The hip-hop tie-in was all in a day’s work for Göransson, who, in his other life, is producer and co-songwriter for Donald Glover’s band Childish Gambino and, like Lamar, performed on the recent Grammy Awards show. Nominated for three Grammys, including record of the year and album of the year, Göransson didn’t win, but he didn’t have time to mope about it. As soon as the ceremony ended, he was on a plane to L.A. for the premiere of “Black Panther.” Now that the movie is done, he’s back working on Childish Gambino’s next album.

Says Coogler: “Ludwig really set the table for the emotion that we were trying to get across, whether it was excitement or reflection or sadness.”

Popular on Variety

More Artisans

  • Peaky Blinders Season 5

    Time-Jumping Season 5 of 'Peaky Blinders' Aims for a More Cinematic Look

    Cinematographer Si Bell was thrilled to learn he and director Anthony Byrne had been tapped to shoot the fifth season of BBC’s “Peaky Blinders,” but surprised to find out how free a hand executive producers Caryn Mandabach and Jamie Glazebrook were giving them to determine the scheme of their six-episode run. “I expected to meet the [...]

  • Ad Astra

    How 'Ad Astra' Production Crew Created Authentic Look for Brad Pitt Space Drama

    In “Ad Astra,” Brad Pitt’s astronaut Roy McBride crosses the solar system to find and confront his long-lost father, requiring the movie crew to create an authentic-looking future that conveys the theme of traveling long distances to learn the lesson that it’s where you started from that has the most value. “Visually, the aim was [...]

  • Women in Animation Logo

    WIA Partners With Animation Mentor, Toon Boom to Expand Scholarship Program

    Women in Animation has partnered with Animation Mentor and Toon Boom to expand the organization’s WIA Scholarship Program with workshops and software packages. WIA scholarships are given to animation students with a financial need and who demonstrate talent and passion for animation that will lead to a promising career in the field. The Animation Mentor [...]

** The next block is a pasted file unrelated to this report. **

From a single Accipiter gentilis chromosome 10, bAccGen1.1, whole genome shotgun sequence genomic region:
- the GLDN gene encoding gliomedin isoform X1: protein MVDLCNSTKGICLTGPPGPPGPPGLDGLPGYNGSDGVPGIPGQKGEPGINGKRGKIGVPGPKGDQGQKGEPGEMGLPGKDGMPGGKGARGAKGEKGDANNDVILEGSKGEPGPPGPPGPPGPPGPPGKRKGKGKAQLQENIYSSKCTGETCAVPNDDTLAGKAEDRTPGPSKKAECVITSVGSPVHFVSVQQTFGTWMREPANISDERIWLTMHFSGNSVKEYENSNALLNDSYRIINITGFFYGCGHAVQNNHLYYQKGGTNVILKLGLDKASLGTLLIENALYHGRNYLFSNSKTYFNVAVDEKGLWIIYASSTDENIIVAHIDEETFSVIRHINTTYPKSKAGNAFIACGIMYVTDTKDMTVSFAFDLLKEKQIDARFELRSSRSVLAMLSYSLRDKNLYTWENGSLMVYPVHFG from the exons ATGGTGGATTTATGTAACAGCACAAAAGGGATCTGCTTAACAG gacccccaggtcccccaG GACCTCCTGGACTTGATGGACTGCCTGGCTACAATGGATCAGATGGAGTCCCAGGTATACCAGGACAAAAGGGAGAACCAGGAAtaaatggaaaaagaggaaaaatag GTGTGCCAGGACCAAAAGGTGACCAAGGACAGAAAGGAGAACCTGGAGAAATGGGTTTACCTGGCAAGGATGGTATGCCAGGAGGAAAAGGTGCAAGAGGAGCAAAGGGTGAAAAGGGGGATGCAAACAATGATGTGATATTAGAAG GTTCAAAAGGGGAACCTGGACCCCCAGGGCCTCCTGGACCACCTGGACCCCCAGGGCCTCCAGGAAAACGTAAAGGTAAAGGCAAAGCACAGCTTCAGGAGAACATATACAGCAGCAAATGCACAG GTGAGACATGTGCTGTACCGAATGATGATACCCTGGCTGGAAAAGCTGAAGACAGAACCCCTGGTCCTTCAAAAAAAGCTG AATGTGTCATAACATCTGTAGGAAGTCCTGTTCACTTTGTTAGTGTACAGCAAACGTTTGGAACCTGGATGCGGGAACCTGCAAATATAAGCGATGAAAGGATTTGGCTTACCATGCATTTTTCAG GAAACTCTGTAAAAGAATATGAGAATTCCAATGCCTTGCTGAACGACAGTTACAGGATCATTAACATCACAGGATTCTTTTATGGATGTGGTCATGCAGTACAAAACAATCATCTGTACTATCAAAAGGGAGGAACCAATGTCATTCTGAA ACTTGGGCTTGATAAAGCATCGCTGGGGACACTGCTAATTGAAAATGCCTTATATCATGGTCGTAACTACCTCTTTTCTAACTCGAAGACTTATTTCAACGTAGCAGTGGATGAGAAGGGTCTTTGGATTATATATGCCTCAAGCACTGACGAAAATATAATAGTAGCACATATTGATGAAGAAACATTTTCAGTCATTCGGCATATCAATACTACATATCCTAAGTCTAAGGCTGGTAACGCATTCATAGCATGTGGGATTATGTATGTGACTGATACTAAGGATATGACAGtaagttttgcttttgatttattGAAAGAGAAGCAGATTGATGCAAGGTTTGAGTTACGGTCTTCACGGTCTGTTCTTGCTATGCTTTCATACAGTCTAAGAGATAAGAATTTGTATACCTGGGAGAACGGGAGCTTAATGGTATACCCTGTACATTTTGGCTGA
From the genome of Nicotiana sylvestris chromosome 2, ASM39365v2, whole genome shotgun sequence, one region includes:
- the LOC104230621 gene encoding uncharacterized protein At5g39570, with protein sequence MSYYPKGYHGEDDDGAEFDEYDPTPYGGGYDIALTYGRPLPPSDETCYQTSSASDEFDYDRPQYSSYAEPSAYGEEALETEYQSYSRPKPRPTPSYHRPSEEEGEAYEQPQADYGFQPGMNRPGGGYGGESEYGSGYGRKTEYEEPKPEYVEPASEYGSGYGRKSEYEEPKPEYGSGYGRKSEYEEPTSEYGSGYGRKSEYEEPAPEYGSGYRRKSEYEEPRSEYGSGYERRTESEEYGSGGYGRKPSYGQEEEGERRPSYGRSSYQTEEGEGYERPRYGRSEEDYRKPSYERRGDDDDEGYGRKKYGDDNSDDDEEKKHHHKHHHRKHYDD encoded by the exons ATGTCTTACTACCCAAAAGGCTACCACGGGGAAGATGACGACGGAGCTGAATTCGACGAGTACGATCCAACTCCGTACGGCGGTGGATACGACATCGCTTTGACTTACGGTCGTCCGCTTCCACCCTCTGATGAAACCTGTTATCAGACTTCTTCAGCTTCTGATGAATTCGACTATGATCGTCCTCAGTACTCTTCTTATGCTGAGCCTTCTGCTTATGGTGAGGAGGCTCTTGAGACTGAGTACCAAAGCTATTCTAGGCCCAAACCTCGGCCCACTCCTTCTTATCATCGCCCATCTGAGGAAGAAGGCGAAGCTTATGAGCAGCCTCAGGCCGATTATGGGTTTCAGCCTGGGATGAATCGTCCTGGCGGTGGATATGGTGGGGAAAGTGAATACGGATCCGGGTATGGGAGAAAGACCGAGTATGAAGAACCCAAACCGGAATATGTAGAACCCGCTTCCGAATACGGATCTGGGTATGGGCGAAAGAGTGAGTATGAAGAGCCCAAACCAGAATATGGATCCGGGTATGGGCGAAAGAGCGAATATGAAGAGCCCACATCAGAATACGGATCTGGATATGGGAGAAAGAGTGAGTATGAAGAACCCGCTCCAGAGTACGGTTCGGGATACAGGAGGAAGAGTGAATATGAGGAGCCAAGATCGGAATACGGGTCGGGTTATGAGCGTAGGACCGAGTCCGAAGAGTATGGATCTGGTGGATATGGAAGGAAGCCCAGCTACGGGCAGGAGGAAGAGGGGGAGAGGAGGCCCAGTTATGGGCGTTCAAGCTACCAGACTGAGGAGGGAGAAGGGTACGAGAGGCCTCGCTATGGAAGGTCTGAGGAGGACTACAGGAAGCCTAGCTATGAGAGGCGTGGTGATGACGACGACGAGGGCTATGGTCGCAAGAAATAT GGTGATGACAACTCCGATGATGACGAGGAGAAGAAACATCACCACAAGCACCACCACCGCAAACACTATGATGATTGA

• Steven Poster ICG National President

    DP Steven Poster to Receive SOC Lifetime Achievement Award

    Stephen Poster, cinematographer on such classics as “Donnie Darko” and Madonna’s “Like a Prayer,” will receive the Lifetime Achievement Distinguished Service Award from the Society of Camera Operators at a ceremony on Jan. 18, 2020. SOC grants the award to an Individual who has served the community at large and/or the Society through outstanding service [...]

  • Swedes Call for Incentives to Keep

    Swedes Call for Incentives to Keep Potential Runaways at Home

    Horror film “Midsommar” did it last year. A new adaptation of the Swedish classic “The Emigrants” will do it next year. Prestigious productions that could have taken advantage of beautiful Swedish locations and craft expertise continue to run away to foreign locations for lower costs and tax incentives. Despite having a strong film industry creatively [...]

  • Game of Thrones

    Ireland Lures Filmmakers With Locations, Expertise and a 37% Tax Credit

    Few locations on earth can match Ireland’s proverbial 40 shades of green. In addition to its restful hues, the island nation also boasts alluring lakes, rugged windswept coasts, small charming hamlets, rustic farmhouses of aged stone, hilltop castles and breathtaking expanses of wild scrubland. Bustling and modern Dublin, Ireland’s capital, will be the largest English-speaking [...]

  • UNDONE Animated Series Amazon

    How Animated Series 'Undone' Used a Mix of Techniques to Tell the Mind-Bending Tale

    When Kate Purdy wanted to tell a story about the nature of reality, she knew she wanted to play with perception and time, fade in and out of memories and give voice to visions that only her main character could see. And it wasn’t long before the executive producer and co-creator of Amazon’s new series, “Undone,” [...]

More From Our Brands

Access exclusive content